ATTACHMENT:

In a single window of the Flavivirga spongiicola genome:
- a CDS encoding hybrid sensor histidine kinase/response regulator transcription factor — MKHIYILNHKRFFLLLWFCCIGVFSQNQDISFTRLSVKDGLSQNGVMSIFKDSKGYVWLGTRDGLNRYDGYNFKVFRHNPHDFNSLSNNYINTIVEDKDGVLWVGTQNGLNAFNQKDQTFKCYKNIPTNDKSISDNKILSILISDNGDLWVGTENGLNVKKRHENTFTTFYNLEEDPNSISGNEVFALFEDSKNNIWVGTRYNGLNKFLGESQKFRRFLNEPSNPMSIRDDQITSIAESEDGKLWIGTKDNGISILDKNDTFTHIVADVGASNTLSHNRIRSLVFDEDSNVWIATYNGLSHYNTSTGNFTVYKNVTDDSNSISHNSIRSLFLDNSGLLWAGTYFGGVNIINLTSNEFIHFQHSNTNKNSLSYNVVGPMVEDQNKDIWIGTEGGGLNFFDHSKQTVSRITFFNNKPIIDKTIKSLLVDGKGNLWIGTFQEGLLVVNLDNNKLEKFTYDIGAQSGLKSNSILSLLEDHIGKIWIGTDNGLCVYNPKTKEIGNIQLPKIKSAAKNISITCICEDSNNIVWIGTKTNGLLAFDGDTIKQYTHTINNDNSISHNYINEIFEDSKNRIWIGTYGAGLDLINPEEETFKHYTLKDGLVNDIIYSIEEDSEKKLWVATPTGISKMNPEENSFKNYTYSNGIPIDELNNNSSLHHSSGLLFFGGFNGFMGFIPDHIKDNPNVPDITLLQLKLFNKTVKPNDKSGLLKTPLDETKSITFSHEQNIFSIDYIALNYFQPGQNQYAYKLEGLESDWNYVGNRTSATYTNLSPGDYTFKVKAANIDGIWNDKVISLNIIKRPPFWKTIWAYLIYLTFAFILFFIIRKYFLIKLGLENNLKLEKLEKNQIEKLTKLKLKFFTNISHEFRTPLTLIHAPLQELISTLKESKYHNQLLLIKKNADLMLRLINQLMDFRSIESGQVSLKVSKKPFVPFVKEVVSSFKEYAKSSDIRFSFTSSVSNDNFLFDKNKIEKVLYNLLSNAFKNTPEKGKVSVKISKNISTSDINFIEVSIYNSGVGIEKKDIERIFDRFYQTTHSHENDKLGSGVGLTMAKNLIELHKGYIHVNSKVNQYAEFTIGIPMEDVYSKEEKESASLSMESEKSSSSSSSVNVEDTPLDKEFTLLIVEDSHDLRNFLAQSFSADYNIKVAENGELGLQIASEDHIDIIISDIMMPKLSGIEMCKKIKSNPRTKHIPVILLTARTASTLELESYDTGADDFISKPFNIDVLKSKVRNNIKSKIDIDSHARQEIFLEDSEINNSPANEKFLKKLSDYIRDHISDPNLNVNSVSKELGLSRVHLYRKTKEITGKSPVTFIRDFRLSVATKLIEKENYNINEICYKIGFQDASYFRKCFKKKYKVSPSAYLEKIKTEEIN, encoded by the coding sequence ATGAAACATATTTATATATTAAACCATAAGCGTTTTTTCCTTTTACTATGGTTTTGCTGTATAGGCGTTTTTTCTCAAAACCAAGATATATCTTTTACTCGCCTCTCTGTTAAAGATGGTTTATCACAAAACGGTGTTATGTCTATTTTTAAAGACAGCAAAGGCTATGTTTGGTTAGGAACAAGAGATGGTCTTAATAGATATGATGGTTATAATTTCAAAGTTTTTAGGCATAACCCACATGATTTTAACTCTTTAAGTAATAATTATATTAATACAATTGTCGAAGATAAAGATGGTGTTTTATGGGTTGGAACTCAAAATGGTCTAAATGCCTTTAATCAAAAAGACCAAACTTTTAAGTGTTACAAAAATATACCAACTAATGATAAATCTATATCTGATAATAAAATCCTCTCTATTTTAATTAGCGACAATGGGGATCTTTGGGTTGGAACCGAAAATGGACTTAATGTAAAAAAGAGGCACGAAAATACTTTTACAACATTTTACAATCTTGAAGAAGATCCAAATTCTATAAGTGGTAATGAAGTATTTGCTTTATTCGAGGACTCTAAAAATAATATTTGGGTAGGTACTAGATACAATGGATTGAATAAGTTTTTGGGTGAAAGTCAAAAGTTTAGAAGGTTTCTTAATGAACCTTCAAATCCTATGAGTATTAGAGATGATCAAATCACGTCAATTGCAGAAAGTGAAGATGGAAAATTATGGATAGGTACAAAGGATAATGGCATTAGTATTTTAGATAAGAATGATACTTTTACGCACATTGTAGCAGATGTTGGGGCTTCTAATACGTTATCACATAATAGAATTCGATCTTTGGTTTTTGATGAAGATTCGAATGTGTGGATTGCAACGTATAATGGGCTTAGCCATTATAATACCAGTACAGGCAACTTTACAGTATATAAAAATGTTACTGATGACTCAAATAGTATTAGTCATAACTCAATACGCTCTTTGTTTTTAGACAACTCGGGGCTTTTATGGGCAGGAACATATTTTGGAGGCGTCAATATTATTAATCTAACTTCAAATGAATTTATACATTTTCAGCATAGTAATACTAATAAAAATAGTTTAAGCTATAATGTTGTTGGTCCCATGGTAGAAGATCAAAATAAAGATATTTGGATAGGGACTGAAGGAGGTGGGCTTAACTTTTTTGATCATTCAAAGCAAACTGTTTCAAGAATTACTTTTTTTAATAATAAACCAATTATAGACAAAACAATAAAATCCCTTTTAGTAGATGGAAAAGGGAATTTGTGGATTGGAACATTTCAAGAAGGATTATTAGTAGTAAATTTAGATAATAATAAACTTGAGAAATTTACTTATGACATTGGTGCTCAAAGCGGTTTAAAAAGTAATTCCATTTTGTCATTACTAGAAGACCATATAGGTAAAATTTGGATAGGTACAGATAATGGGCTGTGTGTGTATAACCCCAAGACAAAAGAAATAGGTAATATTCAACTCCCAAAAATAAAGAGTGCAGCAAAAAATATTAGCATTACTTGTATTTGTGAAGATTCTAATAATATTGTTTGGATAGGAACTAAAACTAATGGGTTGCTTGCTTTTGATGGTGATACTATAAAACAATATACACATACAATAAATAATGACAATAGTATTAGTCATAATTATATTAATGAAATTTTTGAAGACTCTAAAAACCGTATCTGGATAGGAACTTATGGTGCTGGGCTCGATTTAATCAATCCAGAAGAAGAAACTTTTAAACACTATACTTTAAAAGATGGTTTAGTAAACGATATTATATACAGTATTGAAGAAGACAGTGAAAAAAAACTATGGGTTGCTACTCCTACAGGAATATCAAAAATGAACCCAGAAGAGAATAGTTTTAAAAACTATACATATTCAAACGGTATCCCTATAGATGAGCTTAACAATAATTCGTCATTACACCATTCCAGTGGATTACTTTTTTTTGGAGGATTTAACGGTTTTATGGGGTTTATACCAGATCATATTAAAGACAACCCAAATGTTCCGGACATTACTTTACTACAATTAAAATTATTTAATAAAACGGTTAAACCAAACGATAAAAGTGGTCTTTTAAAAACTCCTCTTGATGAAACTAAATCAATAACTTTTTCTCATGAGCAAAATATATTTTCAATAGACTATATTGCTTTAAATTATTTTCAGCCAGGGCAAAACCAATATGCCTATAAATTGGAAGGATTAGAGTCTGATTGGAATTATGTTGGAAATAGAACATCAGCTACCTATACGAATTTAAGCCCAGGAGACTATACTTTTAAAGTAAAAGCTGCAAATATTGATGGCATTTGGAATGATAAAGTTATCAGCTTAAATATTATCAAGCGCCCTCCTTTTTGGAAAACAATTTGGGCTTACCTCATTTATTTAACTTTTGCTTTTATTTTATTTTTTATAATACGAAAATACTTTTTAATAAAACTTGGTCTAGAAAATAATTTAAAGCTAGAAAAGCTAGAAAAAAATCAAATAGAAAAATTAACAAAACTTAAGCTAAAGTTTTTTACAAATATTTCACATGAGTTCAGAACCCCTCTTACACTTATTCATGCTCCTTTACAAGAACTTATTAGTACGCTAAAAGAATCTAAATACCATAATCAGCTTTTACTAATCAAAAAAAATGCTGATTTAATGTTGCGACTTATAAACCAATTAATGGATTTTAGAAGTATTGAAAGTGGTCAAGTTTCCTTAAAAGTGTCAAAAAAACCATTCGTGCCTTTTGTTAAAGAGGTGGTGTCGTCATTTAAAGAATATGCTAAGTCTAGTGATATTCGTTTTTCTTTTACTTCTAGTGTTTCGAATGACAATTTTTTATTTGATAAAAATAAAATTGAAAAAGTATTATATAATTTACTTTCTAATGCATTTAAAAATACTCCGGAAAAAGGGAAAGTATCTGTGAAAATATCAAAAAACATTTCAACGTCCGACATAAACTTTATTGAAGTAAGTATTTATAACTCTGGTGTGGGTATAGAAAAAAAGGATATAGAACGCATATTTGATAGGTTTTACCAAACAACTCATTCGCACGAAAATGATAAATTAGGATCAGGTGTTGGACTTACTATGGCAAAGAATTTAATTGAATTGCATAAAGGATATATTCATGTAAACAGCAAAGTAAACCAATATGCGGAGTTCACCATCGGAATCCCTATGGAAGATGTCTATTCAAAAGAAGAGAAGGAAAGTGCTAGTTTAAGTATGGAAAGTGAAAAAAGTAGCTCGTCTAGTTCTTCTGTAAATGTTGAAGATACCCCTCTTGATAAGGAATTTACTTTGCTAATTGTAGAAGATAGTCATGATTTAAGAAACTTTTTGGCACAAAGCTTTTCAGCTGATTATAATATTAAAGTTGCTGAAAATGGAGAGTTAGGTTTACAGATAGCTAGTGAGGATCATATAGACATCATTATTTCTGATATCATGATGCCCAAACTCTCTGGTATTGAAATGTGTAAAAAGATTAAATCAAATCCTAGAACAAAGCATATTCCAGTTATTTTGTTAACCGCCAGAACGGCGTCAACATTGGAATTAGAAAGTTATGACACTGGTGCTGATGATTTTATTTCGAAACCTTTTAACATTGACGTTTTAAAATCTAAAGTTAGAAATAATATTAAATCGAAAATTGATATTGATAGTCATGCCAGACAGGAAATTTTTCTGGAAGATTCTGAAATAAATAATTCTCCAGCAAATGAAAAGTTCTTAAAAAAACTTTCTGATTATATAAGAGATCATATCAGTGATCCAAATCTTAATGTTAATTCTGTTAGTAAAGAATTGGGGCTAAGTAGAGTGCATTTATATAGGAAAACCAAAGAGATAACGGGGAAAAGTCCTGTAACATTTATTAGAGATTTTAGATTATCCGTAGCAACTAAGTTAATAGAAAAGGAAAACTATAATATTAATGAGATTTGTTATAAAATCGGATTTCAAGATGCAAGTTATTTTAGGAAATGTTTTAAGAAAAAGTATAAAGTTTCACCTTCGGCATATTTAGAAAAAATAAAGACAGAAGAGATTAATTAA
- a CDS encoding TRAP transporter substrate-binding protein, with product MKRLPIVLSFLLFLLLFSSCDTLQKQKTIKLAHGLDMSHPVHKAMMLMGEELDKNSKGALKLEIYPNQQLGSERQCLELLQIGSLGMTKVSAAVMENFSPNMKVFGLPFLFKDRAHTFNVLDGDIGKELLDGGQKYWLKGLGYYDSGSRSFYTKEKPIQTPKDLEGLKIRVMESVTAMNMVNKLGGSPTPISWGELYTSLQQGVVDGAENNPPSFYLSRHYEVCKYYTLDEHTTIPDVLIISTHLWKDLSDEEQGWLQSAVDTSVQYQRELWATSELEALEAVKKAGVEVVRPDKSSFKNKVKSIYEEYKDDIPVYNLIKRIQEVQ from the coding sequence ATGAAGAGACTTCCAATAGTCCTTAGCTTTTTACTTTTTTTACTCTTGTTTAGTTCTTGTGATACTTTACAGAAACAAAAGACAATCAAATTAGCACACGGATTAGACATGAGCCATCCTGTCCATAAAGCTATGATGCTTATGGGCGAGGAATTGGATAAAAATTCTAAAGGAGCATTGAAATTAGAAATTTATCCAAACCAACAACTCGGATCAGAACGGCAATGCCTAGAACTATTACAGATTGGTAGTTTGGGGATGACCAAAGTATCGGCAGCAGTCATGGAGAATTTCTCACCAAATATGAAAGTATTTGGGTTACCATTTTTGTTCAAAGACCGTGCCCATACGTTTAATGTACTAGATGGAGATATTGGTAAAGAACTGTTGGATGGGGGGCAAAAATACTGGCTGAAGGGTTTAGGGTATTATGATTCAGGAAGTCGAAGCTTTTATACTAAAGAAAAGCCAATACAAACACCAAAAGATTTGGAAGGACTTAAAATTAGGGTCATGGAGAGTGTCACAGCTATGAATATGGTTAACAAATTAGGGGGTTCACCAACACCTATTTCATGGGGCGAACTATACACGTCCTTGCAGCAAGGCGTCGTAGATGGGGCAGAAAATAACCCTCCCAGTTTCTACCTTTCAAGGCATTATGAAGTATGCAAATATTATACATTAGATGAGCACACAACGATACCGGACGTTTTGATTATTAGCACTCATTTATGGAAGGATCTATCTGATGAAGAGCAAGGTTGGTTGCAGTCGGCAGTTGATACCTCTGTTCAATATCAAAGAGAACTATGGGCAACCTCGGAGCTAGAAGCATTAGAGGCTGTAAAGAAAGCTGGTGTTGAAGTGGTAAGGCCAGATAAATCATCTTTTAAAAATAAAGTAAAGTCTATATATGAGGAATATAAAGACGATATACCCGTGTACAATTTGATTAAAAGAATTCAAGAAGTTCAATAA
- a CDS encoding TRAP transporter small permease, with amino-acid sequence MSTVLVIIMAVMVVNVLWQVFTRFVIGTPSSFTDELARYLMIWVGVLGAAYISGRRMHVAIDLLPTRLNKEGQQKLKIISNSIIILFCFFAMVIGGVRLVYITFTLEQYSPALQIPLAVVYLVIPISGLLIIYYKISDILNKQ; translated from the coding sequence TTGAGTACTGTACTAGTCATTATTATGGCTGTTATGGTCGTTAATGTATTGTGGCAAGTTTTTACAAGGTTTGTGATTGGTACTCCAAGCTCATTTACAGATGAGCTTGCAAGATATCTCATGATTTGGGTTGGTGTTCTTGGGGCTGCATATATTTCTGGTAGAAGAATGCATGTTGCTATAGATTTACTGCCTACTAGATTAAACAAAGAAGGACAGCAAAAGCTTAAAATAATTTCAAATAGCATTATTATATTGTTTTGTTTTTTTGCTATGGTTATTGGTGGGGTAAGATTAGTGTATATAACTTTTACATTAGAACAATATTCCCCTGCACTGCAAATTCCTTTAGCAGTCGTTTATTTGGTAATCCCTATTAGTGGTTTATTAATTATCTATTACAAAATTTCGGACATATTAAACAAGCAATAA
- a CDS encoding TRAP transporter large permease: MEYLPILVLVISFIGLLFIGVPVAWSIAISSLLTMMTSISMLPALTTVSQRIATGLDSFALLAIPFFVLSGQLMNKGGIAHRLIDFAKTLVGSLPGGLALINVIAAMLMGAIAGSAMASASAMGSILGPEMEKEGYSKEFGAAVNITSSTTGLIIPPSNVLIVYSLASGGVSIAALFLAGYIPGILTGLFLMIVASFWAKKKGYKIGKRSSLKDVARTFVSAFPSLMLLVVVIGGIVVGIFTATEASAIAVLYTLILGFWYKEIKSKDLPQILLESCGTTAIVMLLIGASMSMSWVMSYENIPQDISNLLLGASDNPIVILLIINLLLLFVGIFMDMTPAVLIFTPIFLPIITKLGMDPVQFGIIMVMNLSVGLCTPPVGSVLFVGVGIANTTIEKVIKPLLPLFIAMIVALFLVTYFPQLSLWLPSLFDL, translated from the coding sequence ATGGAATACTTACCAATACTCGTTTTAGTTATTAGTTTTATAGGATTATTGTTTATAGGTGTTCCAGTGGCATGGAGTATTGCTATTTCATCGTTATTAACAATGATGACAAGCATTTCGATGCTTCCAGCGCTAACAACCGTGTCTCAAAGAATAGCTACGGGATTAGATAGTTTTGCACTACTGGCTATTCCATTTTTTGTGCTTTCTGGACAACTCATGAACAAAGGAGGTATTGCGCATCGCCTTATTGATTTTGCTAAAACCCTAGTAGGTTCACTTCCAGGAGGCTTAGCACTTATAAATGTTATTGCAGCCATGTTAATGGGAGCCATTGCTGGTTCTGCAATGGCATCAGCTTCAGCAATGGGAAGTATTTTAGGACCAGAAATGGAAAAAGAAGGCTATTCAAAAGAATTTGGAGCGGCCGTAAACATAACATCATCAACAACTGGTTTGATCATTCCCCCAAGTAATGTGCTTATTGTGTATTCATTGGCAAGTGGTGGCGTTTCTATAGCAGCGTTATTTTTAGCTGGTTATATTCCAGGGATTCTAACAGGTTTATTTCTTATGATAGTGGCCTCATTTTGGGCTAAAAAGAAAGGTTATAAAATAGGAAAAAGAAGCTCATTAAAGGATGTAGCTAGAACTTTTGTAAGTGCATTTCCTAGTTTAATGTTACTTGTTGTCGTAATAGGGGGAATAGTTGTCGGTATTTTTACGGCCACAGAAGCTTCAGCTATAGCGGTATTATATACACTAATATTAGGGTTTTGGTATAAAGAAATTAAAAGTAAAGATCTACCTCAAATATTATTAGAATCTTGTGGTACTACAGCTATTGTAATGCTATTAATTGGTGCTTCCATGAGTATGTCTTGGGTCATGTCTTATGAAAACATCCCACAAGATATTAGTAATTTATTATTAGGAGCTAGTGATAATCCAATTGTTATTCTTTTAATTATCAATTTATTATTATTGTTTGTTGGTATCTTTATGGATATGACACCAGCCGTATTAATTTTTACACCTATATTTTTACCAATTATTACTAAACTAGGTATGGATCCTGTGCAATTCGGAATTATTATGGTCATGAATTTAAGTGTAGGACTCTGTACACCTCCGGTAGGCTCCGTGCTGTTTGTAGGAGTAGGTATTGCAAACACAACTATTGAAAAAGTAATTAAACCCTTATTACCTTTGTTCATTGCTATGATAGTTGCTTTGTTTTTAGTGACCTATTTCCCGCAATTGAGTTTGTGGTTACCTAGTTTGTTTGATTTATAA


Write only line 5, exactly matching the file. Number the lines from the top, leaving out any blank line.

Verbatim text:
- a CDS encoding TRAP transporter large permease: MEYLPILVLVISFIGLLFIGVPVAWSIAISSLLTMMTSISMLPALTTVSQRIATGLDSFALLAIPFFVLSGQLMNKGGIAHRLIDFAKTLVGSLPGGLALINVIAAMLMGAIAGSAMASASAMGSILGPEMEKEGYSKEFGAAVNITSSTTGLIIPPSNVLIVYSLASGGVSIAALFLAGYIPGILTGLFLMIVASFWAKKKGYKIGKRSSLKDVARTFVSAFPSLMLLVVVIGGIVVGIFTATEASAIAVLYTLILGFWYKEIKSKDLPQILLESCGTTAIVMLLIGASMSMSWVMSYENIPQDISNLLLGASDNPIVILLIINLLLLFVGIFMDMTPAVLIFTPIFLPIITKLGMDPVQFGIIMVMNLSVGLCTPPVGSVLFVGVGIANTTIEKVIKPLLPLFIAMIVALFLVTYFPQLSLWLPSLFDL, translated from the coding sequence ATGGAATACTTACCAATACTCGTTTTAGTTATTAGTTTTATAGGATTATTGTTTATAGGTGTTCCAGTGGCATGGAGTATTGCTATTTCATCGTTATTAACAATGATGACAAGCATTTCGATGCTTCCAGCGCTAACAACCGTGTCTCAAAGAATAGCTACGGGATTAGATAGTTTTGCACTACTGGCTATTCCATTTTTTGTGCTTTCTGGACAACTCATGAACAAAGGAGGTATTGCGCATCGCCTTATTGATTTTGCTAAAACCCTAGTAGGTTCACTTCCAGGAGGCTTAGCACTTATAAATGTTATTGCAGCCATGTTAATGGGAGCCATTGCTGGTTCTGCAATGGCATCAGCTTCAGCAATGGGAAGTATTTTAGGACCAGAAATGGAAAAAGAAGGCTATTCAAAAGAATTTGGAGCGGCCGTAAACATAACATCATCAACAACTGGTTTGATCATTCCCCCAAGTAATGTGCTTATTGTGTATTCATTGGCAAGTGGTGGCGTTTCTATAGCAGCGTTATTTTTAGCTGGTTATATTCCAGGGATTCTAACAGGTTTATTTCTTATGATAGTGGCCTCATTTTGGGCTAAAAAGAAAGGTTATAAAATAGGAAAAAGAAGCTCATTAAAGGATGTAGCTAGAACTTTTGTAAGTGCATTTCCTAGTTTAATGTTACTTGTTGTCGTAATAGGGGGAATAGTTGTCGGTATTTTTACGGCCACAGAAGCTTCAGCTATAGCGGTATTATATACACTAATATTAGGGTTTTGGTATAAAGAAATTAAAAGTAAAGATCTACCTCAAATATTATTAGAATCTTGTGGTACTACAGCTATTGTAATGCTATTAATTGGTGCTTCCATGAGTATGTCTTGGGTCATGTCTTATGAAAACATCCCACAAGATATTAGTAATTTATTATTAGGAGCTAGTGATAATCCAATTGTTATTCTTTTAATTATCAATTTATTATTATTGTTTGTTGGTATCTTTATGGATATGACACCAGCCGTATTAATTTTTACACCTATATTTTTACCAATTATTACTAAACTAGGTATGGATCCTGTGCAATTCGGAATTATTATGGTCATGAATTTAAGTGTAGGACTCTGTACACCTCCGGTAGGCTCCGTGCTGTTTGTAGGAGTAGGTATTGCAAACACAACTATTGAAAAAGTAATTAAACCCTTATTACCTTTGTTCATTGCTATGATAGTTGCTTTGTTTTTAGTGACCTATTTCCCGCAATTGAGTTTGTGGTTACCTAGTTTGTTTGATTTATAA